Writing fuzz tests with ease using Bazel

We are announcing Bazel support for developing and testing fuzz tests, with OSS-Fuzz integration, through the new rules_fuzzing Bazel library.

Fuzzing is an effective, well-known testing technique for finding security and stability bugs in software. But writing and testing fuzz tests can be tedious. Developers typically need to:
  • Implement a fuzz driver function, which exercises the API under test;
  • Build the code with the proper instrumentation (such as Address Sanitizer);
  • Link it with one of the available fuzzing engine libraries (libFuzzer, AFL++, Honggfuzz, etc.) that provide the core test generation logic;
  • Run the fuzz test binary with the right set of flags (e.g., to specify corpora or dictionaries);
  • Package the fuzz test and its resources for consumption by fuzzing infrastructures, such as OSS-Fuzz.

Unfortunately, build systems don’t traditionally offer any support beyond the core primitives of producing executables, so projects adopting fuzzing often end up reimplementing fuzz test recipes.

Bazel is a versatile and extensible build system, focused on scalable, reliable, and reproducible builds. Originally designed to scale to Google’s entire monolithic repository, it now underpins large enterprises and key open source Internet infrastructure projects.
We are pleased to announce that projects using Bazel can get advanced fuzzing support through the new rules_fuzzing extension library. The new fuzzing rules take care of all the boilerplate needed to build and run fuzz tests. Developers simply write the fuzz driver code and define a build target for it (example driver and target for RE2). Fuzz tests can be built and run using a number of fuzzing engines provided out-of-the-box, such as libFuzzer and Honggfuzz, as well as sanitizers. The rule library also provides the ability to define additional fuzzing engines.
You can integrate the fuzzing library with around 10 LOC in your Bazel WORKSPACE file. Defining a fuzz test in Bazel is as easy as writing the following in your BUILD file:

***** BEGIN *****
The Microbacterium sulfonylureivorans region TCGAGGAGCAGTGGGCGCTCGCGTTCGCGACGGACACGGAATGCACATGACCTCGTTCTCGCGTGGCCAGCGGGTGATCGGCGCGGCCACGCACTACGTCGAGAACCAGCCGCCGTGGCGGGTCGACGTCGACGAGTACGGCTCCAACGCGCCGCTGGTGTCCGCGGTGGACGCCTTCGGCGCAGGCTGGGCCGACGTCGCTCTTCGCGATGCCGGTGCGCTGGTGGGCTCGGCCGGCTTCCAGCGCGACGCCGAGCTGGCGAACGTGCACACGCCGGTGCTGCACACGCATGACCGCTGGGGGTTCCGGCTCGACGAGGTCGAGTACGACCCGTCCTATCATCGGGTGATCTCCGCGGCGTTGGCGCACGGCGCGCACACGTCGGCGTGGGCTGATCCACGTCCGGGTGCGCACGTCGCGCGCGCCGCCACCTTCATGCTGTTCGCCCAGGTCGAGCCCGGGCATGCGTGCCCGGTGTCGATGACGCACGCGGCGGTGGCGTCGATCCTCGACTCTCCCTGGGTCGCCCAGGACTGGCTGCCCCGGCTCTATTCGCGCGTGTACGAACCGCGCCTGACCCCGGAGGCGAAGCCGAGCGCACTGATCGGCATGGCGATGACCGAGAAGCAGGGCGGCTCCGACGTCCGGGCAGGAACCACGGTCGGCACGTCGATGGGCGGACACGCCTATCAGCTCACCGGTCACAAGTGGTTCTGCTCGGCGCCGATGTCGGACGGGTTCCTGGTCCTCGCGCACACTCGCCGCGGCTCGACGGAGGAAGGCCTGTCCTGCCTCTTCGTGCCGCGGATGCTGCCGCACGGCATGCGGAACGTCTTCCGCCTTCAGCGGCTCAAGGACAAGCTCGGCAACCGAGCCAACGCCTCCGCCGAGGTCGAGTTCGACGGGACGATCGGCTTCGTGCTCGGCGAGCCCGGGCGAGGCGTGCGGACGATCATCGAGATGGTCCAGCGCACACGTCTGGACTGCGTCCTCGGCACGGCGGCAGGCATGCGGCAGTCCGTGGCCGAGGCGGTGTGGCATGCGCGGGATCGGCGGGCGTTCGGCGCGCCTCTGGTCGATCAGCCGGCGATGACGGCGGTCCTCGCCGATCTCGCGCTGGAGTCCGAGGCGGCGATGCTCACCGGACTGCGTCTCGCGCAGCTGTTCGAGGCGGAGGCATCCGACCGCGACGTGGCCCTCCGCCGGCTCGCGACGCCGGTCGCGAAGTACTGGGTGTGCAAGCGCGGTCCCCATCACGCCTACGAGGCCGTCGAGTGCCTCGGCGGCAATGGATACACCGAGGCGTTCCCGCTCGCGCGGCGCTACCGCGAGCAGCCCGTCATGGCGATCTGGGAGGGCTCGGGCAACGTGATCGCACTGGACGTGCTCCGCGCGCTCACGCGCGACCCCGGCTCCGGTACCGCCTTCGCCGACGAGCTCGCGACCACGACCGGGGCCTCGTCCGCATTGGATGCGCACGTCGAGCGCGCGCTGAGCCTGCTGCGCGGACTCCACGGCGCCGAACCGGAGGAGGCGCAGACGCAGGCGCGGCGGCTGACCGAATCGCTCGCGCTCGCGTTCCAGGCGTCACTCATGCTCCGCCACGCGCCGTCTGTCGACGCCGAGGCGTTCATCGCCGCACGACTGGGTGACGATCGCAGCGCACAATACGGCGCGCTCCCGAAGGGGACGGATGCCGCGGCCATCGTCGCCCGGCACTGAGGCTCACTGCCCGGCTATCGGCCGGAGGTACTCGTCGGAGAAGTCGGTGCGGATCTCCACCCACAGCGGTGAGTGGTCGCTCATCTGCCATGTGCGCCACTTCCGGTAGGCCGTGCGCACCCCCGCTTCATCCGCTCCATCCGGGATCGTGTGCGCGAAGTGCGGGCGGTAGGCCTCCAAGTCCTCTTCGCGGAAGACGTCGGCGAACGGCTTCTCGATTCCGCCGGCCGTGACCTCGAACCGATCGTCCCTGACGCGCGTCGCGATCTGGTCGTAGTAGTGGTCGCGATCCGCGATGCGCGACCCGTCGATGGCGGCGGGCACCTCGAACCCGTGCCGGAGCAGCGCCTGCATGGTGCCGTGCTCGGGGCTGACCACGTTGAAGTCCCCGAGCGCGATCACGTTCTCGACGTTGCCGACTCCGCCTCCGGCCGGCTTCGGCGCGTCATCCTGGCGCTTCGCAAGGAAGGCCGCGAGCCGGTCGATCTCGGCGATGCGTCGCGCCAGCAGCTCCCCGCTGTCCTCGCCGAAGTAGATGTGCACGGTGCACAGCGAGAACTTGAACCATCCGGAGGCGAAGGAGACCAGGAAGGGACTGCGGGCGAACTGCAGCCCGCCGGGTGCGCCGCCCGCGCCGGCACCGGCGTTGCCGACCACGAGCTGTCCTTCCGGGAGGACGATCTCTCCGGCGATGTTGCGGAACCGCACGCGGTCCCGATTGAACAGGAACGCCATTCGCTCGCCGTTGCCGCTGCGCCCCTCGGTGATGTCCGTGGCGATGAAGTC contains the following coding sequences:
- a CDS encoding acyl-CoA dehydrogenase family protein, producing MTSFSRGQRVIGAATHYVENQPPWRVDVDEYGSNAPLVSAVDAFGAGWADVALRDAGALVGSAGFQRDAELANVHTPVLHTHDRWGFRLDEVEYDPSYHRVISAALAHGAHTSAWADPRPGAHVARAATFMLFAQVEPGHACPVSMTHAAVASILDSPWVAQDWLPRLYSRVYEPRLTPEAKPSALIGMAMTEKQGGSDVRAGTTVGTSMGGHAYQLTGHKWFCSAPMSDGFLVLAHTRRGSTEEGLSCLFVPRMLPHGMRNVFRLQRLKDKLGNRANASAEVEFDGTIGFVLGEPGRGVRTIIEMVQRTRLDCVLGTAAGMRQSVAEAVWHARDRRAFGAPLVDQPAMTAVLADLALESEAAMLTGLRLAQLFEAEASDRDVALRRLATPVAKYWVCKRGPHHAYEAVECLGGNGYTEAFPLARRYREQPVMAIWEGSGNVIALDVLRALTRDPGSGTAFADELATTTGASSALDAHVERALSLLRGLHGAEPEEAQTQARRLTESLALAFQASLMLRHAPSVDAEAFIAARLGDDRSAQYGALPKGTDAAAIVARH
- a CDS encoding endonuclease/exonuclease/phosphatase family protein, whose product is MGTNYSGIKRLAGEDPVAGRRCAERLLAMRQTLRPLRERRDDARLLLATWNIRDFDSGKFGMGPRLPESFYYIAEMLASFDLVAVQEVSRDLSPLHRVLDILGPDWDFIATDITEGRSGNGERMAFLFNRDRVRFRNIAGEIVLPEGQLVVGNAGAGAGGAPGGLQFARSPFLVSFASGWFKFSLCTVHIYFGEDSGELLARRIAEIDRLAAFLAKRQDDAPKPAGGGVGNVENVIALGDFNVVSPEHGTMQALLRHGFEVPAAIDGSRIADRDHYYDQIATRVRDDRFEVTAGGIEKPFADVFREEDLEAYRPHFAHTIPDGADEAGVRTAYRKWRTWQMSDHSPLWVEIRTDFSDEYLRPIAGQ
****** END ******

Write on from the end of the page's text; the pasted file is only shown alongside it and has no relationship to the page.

load(“@rules_fuzzing//fuzzing:cc_deps.bzl, “cc_fuzz_test”)
cc_fuzz_test(
   name = “my_fuzz_test”,
   srcs = [“my_fuzz_test.cc”],
   deps = [“:my_library”],
)

You can easily test the fuzzer locally by invoking its launcher:

$ bazel run –config=asan-libfuzzer //:my_fuzz_test_run

To improve the effectiveness of test case generation, fuzz tests also support seed corpora and dictionaries, through additional rule attributes. They will automatically be validated and included in fuzz test runs. Fuzz tests also serve as regression tests on the seed corpus. For example, you can add previously found and fixed crashes to the corpus and have them tested in your CI workflows:

$ bazel test –config=asan-replay //:my_fuzz_test

The fuzzing rules provide built-in support for OSS-Fuzz, our continuous fuzzing service for open source projects. The OSS-Fuzz support drastically simplifies writing the build scripts in project integration by automatically packaging the fuzz test and its dependencies using the expected OSS-Fuzz structure.

The Envoy Proxy project is one of the early adopters of the fuzzing rules library. As a large, mature C++ codebase, Envoy has maintained its own custom implementation of fuzzing support for its over 50 fuzz targets written so far. By switching to the new Bazel fuzzing rules, Envoy’s fuzz targets automatically gained new features, such as local running and testing tools and support for multiple fuzzing engines. At the same time, Envoy simplified its OSS-Fuzz integration scripts. Moreover, it will automatically gain future functionality (e.g., more effective fuzzing engines, better coverage tracking, improved corpus management) as the Bazel fuzzing rules library evolves.

The Bazel rules for fuzzing draw from Google’s experience providing effective fuzzing tools to our internal developers. We hope the new Bazel support for fuzzing will lower the barrier to fuzzing adoption in open source communities, further increasing the security and reliability of many projects. To learn more about integrating the fuzzing rules into your project, take a look at the Getting Started section in the documentation.

By Stefan Bucur, Software Analysis, Asra Ali, Envoy, and Abhishek Arya, OSS-Fuzz – Google

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